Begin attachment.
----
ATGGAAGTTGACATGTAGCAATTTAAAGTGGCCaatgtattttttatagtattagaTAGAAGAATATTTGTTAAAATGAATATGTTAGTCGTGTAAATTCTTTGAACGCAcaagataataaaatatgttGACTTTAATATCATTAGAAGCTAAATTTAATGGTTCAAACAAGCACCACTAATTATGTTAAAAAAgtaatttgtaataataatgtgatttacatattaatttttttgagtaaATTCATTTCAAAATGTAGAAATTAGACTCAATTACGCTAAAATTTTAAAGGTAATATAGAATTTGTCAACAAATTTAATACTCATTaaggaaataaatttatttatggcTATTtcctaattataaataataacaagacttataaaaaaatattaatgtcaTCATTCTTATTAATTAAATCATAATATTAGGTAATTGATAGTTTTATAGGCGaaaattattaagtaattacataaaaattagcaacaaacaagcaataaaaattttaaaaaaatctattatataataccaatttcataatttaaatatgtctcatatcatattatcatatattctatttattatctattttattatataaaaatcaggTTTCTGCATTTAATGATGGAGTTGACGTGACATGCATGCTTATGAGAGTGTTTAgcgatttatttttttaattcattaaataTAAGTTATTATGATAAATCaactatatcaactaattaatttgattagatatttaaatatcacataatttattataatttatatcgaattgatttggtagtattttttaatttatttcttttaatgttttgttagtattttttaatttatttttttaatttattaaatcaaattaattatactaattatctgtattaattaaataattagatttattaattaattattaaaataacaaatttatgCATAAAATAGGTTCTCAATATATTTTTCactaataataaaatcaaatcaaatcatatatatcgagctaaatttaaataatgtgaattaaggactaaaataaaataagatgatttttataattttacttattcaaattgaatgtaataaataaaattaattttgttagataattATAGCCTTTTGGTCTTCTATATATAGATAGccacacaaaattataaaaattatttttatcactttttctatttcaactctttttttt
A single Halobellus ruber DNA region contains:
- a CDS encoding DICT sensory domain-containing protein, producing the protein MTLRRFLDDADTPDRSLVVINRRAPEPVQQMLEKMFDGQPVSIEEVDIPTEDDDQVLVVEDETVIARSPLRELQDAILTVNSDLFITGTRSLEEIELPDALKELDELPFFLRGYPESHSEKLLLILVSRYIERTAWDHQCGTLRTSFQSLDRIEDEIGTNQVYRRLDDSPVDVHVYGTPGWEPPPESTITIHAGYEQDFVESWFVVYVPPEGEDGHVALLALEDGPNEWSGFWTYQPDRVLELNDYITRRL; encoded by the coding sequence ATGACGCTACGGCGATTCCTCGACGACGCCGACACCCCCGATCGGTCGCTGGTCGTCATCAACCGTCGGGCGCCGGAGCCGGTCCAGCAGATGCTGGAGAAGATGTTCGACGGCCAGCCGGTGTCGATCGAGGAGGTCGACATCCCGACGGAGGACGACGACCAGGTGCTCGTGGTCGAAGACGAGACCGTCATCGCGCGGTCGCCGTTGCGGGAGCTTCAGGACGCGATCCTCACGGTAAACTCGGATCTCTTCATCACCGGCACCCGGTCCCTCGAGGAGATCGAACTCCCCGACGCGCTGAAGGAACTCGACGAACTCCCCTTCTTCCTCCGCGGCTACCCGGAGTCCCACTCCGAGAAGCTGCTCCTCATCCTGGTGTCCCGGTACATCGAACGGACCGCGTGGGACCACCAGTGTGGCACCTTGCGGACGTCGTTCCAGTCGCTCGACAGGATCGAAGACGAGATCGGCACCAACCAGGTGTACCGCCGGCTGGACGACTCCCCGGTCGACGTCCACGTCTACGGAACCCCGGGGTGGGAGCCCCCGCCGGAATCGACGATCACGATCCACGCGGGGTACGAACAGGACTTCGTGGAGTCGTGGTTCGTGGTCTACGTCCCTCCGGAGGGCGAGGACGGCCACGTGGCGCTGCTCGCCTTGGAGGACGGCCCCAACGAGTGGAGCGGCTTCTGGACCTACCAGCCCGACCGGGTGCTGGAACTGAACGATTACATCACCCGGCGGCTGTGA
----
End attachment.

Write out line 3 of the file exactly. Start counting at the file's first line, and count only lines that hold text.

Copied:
- a CDS encoding DICT sensory domain-containing protein, producing the protein MTLRRFLDDADTPDRSLVVINRRAPEPVQQMLEKMFDGQPVSIEEVDIPTEDDDQVLVVEDETVIARSPLRELQDAILTVNSDLFITGTRSLEEIELPDALKELDELPFFLRGYPESHSEKLLLILVSRYIERTAWDHQCGTLRTSFQSLDRIEDEIGTNQVYRRLDDSPVDVHVYGTPGWEPPPESTITIHAGYEQDFVESWFVVYVPPEGEDGHVALLALEDGPNEWSGFWTYQPDRVLELNDYITRRL; encoded by the coding sequence ATGACGCTACGGCGATTCCTCGACGACGCCGACACCCCCGATCGGTCGCTGGTCGTCATCAACCGTCGGGCGCCGGAGCCGGTCCAGCAGATGCTGGAGAAGATGTTCGACGGCCAGCCGGTGTCGATCGAGGAGGTCGACATCCCGACGGAGGACGACGACCAGGTGCTCGTGGTCGAAGACGAGACCGTCATCGCGCGGTCGCCGTTGCGGGAGCTTCAGGACGCGATCCTCACGGTAAACTCGGATCTCTTCATCACCGGCACCCGGTCCCTCGAGGAGATCGAACTCCCCGACGCGCTGAAGGAACTCGACGAACTCCCCTTCTTCCTCCGCGGCTACCCGGAGTCCCACTCCGAGAAGCTGCTCCTCATCCTGGTGTCCCGGTACATCGAACGGACCGCGTGGGACCACCAGTGTGGCACCTTGCGGACGTCGTTCCAGTCGCTCGACAGGATCGAAGACGAGATCGGCACCAACCAGGTGTACCGCCGGCTGGACGACTCCCCGGTCGACGTCCACGTCTACGGAACCCCGGGGTGGGAGCCCCCGCCGGAATCGACGATCACGATCCACGCGGGGTACGAACAGGACTTCGTGGAGTCGTGGTTCGTGGTCTACGTCCCTCCGGAGGGCGAGGACGGCCACGTGGCGCTGCTCGCCTTGGAGGACGGCCCCAACGAGTGGAGCGGCTTCTGGACCTACCAGCCCGACCGGGTGCTGGAACTGAACGATTACATCACCCGGCGGCTGTGA